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PARADISE theatre of West Allis, WI is sold and to be restored

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  • jimor2
    The eagle eyes of Joe Zollner of THSA spotted an 8-1/2-inch display ad in a local shopper newspaper which he kindly shares with us and which was titled:
    Message 1 of 1 , Dec 7, 2004
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      The eagle eyes of Joe Zollner of THSA spotted an 8-1/2-inch display ad
      in a local 'shopper' newspaper which he kindly shares with us and
      which was titled: "ANOUNCING THE RESURRECTION OF A WEST ALLIS
      LANDMARK". It states in part, regarding the former PARADISE theatre
      building: the building will be known as "The Paradise Family Life
      Center"; "The theatre will be renovated and restored to its original
      elegance and will be used for a variety of presentations …." "We
      anticipate that … the Center… will be open and available to
      the public sometime in early 2005." Strangely, no name of the new
      owner is given, but it is made clear that it will be a religious
      operation.

      A long conversation with Dan Baldwin, the man who headed the group
      that bought the 1929 movie palace in 2000 from recent Greek immigrant
      land developer, Peter Agnos, revealed that his group of three
      investors, Creative Community Solutions LLC, had sold the theatre and
      surrounding commercial and office bldg. to Ziklag Global Investments
      Corp. LLC, a division of Ziklag Ministries, Inc., a not-for-profit.
      Baldwin had wanted to expand his psychological counseling company, but
      the events surrounding 9-11-01, about a year after they purchased the
      building, proved so depressing to the business market in the following
      years, that loan funds dried up, as did a lot of business. Within a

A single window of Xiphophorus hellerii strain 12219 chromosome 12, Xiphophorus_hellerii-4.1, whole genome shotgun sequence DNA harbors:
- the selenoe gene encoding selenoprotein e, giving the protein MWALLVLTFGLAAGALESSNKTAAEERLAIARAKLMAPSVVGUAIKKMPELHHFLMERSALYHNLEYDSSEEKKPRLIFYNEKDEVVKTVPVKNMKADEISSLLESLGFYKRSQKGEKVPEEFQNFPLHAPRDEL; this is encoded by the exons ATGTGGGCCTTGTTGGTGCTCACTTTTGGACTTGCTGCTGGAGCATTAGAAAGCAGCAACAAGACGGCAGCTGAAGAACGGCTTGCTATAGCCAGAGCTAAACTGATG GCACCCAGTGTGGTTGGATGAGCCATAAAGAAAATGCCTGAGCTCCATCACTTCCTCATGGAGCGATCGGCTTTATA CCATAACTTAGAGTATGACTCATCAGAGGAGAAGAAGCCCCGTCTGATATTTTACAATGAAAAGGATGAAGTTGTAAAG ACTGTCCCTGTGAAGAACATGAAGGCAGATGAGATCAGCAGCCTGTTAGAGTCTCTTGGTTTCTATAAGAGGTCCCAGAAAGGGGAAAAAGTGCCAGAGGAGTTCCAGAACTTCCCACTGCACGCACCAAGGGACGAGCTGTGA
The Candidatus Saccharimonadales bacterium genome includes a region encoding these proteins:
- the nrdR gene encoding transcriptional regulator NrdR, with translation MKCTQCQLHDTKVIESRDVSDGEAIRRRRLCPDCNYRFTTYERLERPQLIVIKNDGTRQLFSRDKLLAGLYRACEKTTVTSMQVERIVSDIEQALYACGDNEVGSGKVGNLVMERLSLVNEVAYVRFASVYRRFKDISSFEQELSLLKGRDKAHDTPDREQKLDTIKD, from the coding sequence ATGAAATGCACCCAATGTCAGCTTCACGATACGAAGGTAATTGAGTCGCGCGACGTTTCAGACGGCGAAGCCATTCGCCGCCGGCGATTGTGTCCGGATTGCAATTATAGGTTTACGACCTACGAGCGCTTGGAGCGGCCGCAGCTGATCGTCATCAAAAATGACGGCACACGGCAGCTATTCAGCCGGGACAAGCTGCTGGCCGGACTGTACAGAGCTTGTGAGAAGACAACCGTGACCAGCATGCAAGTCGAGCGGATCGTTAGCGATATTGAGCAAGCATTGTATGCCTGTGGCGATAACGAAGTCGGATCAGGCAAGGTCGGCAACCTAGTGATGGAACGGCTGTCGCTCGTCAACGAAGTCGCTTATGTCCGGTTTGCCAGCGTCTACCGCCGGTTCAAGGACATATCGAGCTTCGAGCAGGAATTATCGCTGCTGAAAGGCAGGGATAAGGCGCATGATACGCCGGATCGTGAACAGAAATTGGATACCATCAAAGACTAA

year after, he had divorced, and one of his partners withdrew for
      larger offices, causing more disruptions in his plans for the
      building. Parking for their patients was also a problem with little
      children then having to cross busy Greenfield avenue from the only lot
      available. So, by Nov. 1st last, they were able to conclude the sale
      after a year of negotiations with this nationwide religious foundation
      for a sale price of $400,000, about $50,000 more than they paid for
      it. In a way, it was the end of a dream for Dan, but he pledges to
      remain in the area after relocating his offices from above the
      storefronts, and will still be somewhat active behind the scenes as a
      consultant to the new operators.

      In the intervening years, the city inaugurated a new Tax Incremental
      Financing program, and so now funds became available to help
      properties along Greenfield avenue, the main street of the older
      eastern half of West Allis, and this helped pave the way for a
      reasonable plan for the 1300-seat theatre which last showed films in
      1995. New operations are to be under the direction of pastor Tom
      Redlich who is to oversee the 'restoration' of the building. Dan
      Baldwin states that they plan to remove some plaster ornament from
      under the balcony to place upon water damaged areas near the
      proscenium, so it appears that they will be more interested in an
      economical approach to 'restoration' than recreating all the missing
      elements as seen in 1929 photos now at Theatre Historical Soc., copies
      of which Dan Baldwin has turned over to the new owners. The history of
      the PARADISE is at: http://cinematreasures.org/theater/2927/ The new
      owner plans to turn the curved point of the building at the junction
      of "Six Points" into a Christian coffee shop with a staircase up to a
      new conference center and a passage will be cut through the lobby wall
      of the theatre to access the enlarged corner restaurant/coffee shop. A
      "Christian" book store will occupy the store fronts to the west of the
      theatre entry. The auditorium will be used only for things which a
      child should be allowed to see, as is stated in the Announcement. We
      hope the new owners will be able to return the gloss to this modest
      palace designed by Urban F. Peacock, who as part of the firm Peacock &
      Frank, designed several Midwestern movie palaces.
      Jim Rankin, Milwaukee
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